A's players reflect on Boston Marathon tragedy
A’s first baseman Brandon Moss spent his first two big league seasons with the Red Sox in 2007 and 2008. (USA TODAY IMAGES)
OAKLAND – The after-effects of Monday’s tragic events at the Boston Marathon were being felt across the country in the A’s clubhouse.
Rookie first baseman Nate Freiman grew up in the Boston suburb of Wellesley, and his parents and brother still live there. He said he tried to avoid the TV Monday afternoon and not be exposed to the destruction caused by two explosions near the race’s finish line that reportedly killed three people.
“The marathon went right through my town,” Freiman said. “We watched every year.”
To his knowledge, no one he knew was planning to attend the marathon in person.
“It’s just a scary time and my thoughts go out to everyone,” Freiman said.
Players showed up to the Coliseum likely assuming they would get questions about Jackie Robinson, who was honored throughout the major leagues Monday for his historic feat in breaking baseball’s color barrier 66 years ago.
They couldn’t have known they would also field questions about something much more somber.
A’s first baseman Brandon Moss spent his first two big league seasons with the Red Sox in 2007 and 2008. Though he lived in Providence, R.I., during that time, he’s quite familiar with the Back Bay section of Boston where the explosions took place.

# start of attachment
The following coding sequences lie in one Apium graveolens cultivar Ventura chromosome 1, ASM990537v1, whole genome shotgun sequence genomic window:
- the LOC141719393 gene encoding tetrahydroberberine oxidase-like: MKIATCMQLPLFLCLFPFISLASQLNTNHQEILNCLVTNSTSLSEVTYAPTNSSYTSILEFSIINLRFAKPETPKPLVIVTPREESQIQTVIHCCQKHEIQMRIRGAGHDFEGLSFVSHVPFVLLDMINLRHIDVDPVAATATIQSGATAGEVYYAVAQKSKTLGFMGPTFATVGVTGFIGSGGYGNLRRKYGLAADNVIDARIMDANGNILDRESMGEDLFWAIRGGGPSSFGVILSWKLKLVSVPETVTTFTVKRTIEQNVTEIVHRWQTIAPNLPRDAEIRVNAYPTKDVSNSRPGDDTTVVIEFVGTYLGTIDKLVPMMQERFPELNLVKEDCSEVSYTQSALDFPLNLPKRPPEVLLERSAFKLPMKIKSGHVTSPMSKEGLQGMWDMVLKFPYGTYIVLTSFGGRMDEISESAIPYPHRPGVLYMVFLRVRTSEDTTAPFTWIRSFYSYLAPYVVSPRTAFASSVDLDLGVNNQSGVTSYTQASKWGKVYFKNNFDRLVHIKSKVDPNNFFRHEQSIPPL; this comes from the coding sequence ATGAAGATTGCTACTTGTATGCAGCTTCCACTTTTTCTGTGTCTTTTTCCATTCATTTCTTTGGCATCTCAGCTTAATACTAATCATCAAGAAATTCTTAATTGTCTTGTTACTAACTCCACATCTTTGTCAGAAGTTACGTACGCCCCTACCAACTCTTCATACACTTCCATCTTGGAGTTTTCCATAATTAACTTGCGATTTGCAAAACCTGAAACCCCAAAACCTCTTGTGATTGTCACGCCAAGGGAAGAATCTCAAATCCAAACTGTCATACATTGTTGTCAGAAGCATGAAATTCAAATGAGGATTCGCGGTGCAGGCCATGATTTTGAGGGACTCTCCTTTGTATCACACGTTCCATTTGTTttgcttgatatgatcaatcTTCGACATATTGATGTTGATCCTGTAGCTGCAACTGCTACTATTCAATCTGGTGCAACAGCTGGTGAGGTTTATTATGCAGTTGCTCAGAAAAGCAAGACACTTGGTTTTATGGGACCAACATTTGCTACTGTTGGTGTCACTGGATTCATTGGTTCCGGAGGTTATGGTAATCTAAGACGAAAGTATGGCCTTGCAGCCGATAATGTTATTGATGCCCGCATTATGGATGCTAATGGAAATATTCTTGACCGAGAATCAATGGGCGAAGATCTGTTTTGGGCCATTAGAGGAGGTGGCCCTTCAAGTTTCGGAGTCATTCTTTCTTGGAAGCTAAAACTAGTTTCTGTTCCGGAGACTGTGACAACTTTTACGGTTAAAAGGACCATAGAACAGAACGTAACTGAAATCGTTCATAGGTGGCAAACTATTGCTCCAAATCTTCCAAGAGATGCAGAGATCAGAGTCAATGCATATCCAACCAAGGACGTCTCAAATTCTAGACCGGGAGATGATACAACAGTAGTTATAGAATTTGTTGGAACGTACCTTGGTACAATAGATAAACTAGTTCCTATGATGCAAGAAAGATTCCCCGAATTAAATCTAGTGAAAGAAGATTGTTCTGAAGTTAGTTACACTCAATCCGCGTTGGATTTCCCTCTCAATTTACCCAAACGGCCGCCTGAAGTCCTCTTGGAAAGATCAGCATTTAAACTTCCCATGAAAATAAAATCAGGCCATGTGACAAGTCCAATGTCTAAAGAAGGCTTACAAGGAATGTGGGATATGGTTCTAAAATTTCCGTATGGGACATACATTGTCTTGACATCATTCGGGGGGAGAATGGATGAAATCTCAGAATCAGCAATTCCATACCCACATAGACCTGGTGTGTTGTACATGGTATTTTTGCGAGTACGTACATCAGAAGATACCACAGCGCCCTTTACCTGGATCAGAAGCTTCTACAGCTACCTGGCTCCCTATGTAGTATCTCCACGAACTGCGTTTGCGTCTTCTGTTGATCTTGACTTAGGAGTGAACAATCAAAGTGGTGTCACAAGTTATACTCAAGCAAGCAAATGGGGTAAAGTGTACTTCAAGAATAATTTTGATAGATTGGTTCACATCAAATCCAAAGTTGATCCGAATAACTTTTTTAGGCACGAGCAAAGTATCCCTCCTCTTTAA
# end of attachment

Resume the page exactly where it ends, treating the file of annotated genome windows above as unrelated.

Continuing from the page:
“I love that city,” Moss said. “I loved it when I was there. Just knowing what that event’s for, and what this day means for that part of the country. … It’s senseless and it’s sad. At the same time, it’s not even surprising. I’m sure as time goes on and everything keeps going the way it’s going, it’s going to happen more and more often. My thoughts and prayers are with all those people.”
The A’s held a moment of silence to acknowledge the tragedy before the first pitch of Monday’s series opener against the Houston Astros. The team sent out this statement regarding its own security procedures regarding Monday night’s game:
“Certainly there is heightened awareness. We will continue our normal game-day security procedures, which include hand-checking all bags brought into the Coliseum. Beyond that, we are working with our in-house security and the Oakland Police, and reminding our game-day and full-time employees to be extra observant.”
Oakland manager Bob Melvin spent the 1993 season as a catcher with the Red Sox and he makes his offseason home in New York. Monday’s events hit home with him.
“Those are real-life situations that hit you pretty hard,” Melvin said. “It’s just awful. Our thoughts and prayers are with everybody that had to go through that.”